Zvejniece, L. et al. Skull fractures induce neuroinflammation and worsen outcomes after closed head injury in mice. J. Neurotrauma 37, 295–304 (2020).
McColl, T. J. et al. Mild traumatic brain injury in adolescent mice alters skull bone properties to influence a subsequent brain impact at adulthood: A pilot study. Front. Neurol. 9, 372 (2018).
Fujiwara, G. et al. Association of skull fracture with in-hospital mortality in severe traumatic brain injury patients. Am. J. Emerg. Med. 46, 78–83 (2021).
Tseng, W. C. et al. The association between skull bone fractures and outcomes in patients with severe traumatic brain injury. J. Trauma 71, 1611–1614 (2011).
Fabbri, A., Servadei, F., Marchesini, G., Stein, S. C. & Vandelli, A. Early predictors of unfavourable outcome in subjects with moderate head injury in the emergency department. J. Neurol. Neurosurg. Psychiatry 79, 567–573 (2008).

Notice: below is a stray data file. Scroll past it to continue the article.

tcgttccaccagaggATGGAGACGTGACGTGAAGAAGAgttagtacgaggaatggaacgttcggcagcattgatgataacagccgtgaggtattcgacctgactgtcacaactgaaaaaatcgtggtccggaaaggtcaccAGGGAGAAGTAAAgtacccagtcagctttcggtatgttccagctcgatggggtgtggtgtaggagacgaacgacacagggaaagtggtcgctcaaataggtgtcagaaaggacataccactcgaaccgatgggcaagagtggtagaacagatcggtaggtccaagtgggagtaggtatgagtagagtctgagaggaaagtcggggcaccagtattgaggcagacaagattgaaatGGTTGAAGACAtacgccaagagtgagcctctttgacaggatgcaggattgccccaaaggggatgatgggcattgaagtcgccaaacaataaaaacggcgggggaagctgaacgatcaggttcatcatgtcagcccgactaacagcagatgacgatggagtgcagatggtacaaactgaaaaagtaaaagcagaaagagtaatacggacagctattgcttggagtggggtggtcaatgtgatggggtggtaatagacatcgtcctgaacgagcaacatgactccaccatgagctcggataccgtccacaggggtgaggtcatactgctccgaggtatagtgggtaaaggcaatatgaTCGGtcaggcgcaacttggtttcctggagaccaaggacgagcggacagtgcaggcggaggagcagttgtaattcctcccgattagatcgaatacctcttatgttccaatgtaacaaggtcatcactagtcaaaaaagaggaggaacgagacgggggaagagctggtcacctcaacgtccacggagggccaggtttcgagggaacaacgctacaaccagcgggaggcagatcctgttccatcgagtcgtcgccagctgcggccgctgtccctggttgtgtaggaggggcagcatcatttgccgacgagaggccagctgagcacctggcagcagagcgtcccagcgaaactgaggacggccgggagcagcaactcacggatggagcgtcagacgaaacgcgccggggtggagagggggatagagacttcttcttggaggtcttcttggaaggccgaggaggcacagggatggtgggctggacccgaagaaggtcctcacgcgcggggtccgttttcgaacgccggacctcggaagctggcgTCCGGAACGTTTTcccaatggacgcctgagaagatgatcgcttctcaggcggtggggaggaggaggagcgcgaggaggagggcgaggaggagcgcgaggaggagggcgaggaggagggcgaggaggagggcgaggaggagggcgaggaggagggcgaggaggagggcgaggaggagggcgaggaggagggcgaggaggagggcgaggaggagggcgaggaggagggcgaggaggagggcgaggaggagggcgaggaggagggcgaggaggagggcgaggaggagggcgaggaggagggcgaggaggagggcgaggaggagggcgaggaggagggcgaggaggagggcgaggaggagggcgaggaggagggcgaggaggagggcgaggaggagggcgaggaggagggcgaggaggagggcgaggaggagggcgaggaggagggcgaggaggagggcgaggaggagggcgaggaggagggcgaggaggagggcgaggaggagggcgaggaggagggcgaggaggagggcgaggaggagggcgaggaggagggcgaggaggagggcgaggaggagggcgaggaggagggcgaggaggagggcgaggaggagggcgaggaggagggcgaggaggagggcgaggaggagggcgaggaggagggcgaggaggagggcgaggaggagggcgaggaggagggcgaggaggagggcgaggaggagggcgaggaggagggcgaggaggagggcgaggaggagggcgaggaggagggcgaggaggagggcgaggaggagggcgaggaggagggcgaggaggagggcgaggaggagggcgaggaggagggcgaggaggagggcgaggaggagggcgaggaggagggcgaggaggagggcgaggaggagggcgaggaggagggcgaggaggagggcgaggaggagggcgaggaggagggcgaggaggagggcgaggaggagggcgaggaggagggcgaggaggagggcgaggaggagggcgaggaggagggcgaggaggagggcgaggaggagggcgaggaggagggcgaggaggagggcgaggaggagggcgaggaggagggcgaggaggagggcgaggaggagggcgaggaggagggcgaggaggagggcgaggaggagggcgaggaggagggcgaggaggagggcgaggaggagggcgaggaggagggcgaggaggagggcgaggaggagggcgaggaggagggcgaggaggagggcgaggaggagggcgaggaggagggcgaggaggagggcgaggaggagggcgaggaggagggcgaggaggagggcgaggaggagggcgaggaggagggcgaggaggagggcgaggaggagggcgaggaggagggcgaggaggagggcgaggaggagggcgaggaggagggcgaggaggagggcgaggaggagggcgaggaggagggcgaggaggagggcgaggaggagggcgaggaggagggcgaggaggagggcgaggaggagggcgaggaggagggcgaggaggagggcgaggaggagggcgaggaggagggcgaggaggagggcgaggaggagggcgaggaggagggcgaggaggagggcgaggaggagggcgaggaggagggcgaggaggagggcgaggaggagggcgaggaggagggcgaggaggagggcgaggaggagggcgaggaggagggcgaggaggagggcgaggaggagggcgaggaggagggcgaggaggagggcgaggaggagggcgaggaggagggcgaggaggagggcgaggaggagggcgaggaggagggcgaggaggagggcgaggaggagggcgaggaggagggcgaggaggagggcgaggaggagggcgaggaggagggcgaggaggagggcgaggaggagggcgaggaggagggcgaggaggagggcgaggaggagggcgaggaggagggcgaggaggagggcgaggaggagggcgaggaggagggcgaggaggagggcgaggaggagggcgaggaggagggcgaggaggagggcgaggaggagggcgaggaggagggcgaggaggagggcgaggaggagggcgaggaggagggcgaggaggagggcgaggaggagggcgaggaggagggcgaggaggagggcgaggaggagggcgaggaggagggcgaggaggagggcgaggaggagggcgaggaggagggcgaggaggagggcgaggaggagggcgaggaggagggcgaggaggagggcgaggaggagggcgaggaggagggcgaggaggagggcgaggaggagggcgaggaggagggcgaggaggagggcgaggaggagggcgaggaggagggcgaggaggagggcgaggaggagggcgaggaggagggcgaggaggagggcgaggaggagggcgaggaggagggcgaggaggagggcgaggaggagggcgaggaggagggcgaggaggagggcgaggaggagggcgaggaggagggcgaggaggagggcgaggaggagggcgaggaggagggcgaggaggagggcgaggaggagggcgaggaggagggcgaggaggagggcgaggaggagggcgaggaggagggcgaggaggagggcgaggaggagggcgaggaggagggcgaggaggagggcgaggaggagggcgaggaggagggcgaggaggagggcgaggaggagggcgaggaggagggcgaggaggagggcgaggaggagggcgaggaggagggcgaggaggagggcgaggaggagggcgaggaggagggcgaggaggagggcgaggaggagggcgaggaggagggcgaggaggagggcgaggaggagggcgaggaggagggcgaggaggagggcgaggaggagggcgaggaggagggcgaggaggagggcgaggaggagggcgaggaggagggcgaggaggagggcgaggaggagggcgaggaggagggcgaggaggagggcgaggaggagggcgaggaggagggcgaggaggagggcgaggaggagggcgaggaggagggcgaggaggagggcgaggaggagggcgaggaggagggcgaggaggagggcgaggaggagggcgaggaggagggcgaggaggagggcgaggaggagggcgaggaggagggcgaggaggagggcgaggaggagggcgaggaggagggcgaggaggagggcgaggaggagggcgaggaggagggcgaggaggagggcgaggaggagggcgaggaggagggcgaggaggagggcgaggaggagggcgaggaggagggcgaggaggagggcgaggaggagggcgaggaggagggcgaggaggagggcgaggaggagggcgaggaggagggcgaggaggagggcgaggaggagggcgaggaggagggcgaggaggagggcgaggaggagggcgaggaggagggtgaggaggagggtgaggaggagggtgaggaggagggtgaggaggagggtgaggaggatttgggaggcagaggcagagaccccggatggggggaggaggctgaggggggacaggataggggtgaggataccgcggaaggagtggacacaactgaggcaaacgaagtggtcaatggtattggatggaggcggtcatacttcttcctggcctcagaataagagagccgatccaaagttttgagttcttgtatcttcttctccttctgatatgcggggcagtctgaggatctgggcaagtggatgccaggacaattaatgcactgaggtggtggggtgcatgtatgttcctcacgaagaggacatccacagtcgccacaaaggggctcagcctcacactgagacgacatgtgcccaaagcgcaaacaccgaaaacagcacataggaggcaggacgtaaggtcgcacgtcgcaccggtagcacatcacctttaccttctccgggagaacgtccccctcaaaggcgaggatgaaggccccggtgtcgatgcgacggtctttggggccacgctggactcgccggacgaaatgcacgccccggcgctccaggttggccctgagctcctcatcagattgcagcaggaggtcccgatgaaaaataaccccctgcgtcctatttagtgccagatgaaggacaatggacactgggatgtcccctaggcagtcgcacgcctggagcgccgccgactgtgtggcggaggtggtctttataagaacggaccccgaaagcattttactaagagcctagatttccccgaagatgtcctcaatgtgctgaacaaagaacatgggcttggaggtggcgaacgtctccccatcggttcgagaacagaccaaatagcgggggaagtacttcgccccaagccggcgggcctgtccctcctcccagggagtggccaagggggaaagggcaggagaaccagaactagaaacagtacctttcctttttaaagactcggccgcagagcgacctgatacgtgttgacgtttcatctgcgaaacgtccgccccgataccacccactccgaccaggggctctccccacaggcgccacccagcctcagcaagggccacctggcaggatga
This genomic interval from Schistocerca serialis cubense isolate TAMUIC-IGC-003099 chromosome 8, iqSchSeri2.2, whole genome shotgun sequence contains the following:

Alexander, K. A., Tseng, H. W., Salga, M., Genêt, F. & Levesque, J. P. When the nervous system turns skeletal muscles into bones: How to solve the conundrum of neurogenic heterotopic ossification. Curr. Osteoporos. Rep. 18, 666–676 (2020).
Anthonissen, J., Steffen, C. T., Hofmann, A. & Victor, J. The pathogenesis of heterotopic ossification after traumatic brain injury. A review of current literature. Acta Orthopaed. Belg. 86, 369–377 (2020).
Brady, R. D. et al. Closed head experimental traumatic brain injury increases size and bone volume of callus in mice with concomitant tibial fracture. Sci. Rep. 6, 34491 (2016).
Choi, J. et al. Chronic ossified subperiosteal hematoma of the skull in an 11-year-old child: A case report. Child’s Nerv. Syst. 27, 1165–1168 (2011).
Wang, Y. & Zhang, J. Ossification of subperiosteal hematoma: The potential of periosteal osteogenesis in cranioplasty. J. Craniofac. Surg. 24, 1603–1605 (2013).
Eger, M. et al. Bone anabolic response in the calvaria following mild traumatic brain injury is mediated by the cannabinoid-1 receptor. Sci. Rep. 9, 16196 (2019).